• Notes from the Meso-America workshop: Ideas and items added, and learning captured from this pilot

Also during Day 1, I wrote the Facilitators Guide for Day 2, tweaking it where possible to match the language and any learning from Day 1. We used this to allocate roles and prepare that night for Day 2. We followed the same system for the next 2 days, using the Guide for briefing, and capturing learning in our debriefing. At the end of the workshop, we had a nearly completed Facilitators Guide. The day after our workshop we had a Reflection Meeting amongst the full team of partners and facilitators. Our discussion around learning about the preparation and coordination of the meeting added the following sections before (Pre-session Preparation)and after (Annexes) the session detail:

Pre-session Preparation:

  • Selecting a workshop venue: Space needs, light needs, wall space, breaks and meals
  • Invitations: What people need to know to attend
  • Choosing 2 Facilitators: Background and roles
  • Master materials/equipment list: Aggregated from session lists for sourcing
  • Rapporteuring and reporting: Getting people and set up for lots of information
  • Onsite briefing: How to structure this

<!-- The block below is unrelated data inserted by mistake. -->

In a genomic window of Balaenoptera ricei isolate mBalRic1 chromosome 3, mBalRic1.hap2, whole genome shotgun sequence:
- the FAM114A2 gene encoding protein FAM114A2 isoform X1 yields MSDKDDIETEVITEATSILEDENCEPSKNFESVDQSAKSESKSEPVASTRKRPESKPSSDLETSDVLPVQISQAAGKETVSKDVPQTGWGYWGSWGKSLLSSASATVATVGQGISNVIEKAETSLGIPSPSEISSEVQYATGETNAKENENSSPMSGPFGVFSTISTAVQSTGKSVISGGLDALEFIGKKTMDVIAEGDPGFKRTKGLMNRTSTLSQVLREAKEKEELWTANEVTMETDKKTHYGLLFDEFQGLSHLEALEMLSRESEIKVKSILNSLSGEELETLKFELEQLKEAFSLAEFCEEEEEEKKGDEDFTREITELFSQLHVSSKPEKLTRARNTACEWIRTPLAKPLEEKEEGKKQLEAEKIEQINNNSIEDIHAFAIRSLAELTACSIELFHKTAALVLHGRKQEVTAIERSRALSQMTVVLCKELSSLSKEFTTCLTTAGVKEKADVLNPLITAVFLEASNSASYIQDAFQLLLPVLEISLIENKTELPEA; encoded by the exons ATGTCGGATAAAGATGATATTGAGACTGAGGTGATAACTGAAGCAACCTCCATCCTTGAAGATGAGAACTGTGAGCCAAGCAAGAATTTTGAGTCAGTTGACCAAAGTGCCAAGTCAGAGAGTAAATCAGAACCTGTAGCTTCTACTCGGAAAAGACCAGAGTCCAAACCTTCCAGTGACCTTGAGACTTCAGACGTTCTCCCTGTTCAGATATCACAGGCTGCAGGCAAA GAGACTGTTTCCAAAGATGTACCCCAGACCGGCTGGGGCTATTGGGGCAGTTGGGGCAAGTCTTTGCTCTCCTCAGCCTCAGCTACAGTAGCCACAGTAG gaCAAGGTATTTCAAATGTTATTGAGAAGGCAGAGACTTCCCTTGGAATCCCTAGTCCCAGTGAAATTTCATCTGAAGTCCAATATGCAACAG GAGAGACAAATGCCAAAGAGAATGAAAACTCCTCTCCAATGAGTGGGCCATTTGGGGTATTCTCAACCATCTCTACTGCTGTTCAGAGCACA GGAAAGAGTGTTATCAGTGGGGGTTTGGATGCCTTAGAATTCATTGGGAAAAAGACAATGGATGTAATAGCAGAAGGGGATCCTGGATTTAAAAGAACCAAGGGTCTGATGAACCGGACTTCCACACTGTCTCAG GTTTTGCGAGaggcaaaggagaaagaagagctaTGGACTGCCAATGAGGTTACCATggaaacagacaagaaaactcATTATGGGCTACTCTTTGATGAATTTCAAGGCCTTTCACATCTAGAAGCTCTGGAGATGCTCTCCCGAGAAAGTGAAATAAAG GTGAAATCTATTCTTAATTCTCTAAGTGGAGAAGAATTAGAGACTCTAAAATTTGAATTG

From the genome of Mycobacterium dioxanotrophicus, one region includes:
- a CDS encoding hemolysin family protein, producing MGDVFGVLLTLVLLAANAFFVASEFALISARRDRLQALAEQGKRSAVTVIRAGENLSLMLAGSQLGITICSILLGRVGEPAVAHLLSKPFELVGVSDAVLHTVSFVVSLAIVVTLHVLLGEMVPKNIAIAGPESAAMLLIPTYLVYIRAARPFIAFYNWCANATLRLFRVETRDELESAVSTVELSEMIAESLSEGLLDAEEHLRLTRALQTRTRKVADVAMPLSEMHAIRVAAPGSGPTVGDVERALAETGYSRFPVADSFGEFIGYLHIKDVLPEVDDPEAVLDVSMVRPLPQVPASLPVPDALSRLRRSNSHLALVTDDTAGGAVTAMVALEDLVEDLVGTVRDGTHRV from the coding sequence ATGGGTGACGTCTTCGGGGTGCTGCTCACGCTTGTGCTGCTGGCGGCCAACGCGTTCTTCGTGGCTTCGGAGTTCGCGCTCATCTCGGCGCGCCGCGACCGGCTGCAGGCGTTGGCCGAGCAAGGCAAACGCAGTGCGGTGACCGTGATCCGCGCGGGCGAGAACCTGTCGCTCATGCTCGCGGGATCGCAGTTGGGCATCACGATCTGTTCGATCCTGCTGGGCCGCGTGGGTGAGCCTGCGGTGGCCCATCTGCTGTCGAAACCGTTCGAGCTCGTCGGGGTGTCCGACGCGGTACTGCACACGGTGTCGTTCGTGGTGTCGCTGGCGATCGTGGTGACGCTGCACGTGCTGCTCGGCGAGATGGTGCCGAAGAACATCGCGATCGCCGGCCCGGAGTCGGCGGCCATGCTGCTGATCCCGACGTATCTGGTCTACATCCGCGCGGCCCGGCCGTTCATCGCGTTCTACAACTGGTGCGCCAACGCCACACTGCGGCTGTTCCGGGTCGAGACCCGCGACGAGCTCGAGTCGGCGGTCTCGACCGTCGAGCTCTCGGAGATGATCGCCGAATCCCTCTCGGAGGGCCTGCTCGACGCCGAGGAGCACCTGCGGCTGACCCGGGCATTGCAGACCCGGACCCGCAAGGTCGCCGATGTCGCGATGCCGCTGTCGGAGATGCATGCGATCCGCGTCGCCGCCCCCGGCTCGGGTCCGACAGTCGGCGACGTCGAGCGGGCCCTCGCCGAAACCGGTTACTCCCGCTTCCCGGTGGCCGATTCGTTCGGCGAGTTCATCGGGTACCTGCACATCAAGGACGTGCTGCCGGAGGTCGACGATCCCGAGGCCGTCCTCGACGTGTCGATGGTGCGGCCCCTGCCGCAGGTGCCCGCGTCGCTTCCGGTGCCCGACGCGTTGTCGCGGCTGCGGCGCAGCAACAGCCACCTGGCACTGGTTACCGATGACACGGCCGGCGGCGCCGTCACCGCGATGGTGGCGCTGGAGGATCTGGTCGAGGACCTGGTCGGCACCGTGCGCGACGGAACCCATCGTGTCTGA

• First day prcess pre-opening: Engineering first impressions


  • Reporting framework: To use as a template (2 options)
  • Opening speech: This will probably be the similar each time
  • Feedback form (in session): The simple form to capture participant’s reflections
  • Postworkshop participants feedback: The form to send 1 month after to capture impacts
  • General comments on design: Larger ideas for evolution of the workshop
  • Participants comments: Some quotes from the feedback forms

So, we ended up with the whole workshop, literally, in a box! One of the plans for this workshop was that it would be repeated in three regions (it is a visioning and strategic planning workshop for a major global programme within our institution, that has regional implementation particularities). This “box” is a terrific learning tool – a useful Reusable Learning Object (RLO) – that can be sent ahead to the next partners (with the output report of the workshop) to prepare more effeciently the next iteration. It provides a place to capture learning from each subsequent workshop, so that at the end it serves as a collection of learning about this methodology, for further change. It also documents the process comprehensively enough that others who are interested in the methodology, but who did not participate, can potentially replicate all or part of the process.

All this was done just prior to and during the workshop and produced an unexpectedly useful process product that literally popped up alongside the final report.

1 reply
  1. Gillian
    Gillian says:

    Of course, to complete your Box, you should add a CD with the Ppt slides AND the Facilitators Guide so that the next person has all the slides and files ready to go.

    Also, see Thiagi’s August Gameletter for the standard table of contents he uses for Games Facilitators Guides – he gives a standard list and is running a one-item survey on new and interesting things to add to this: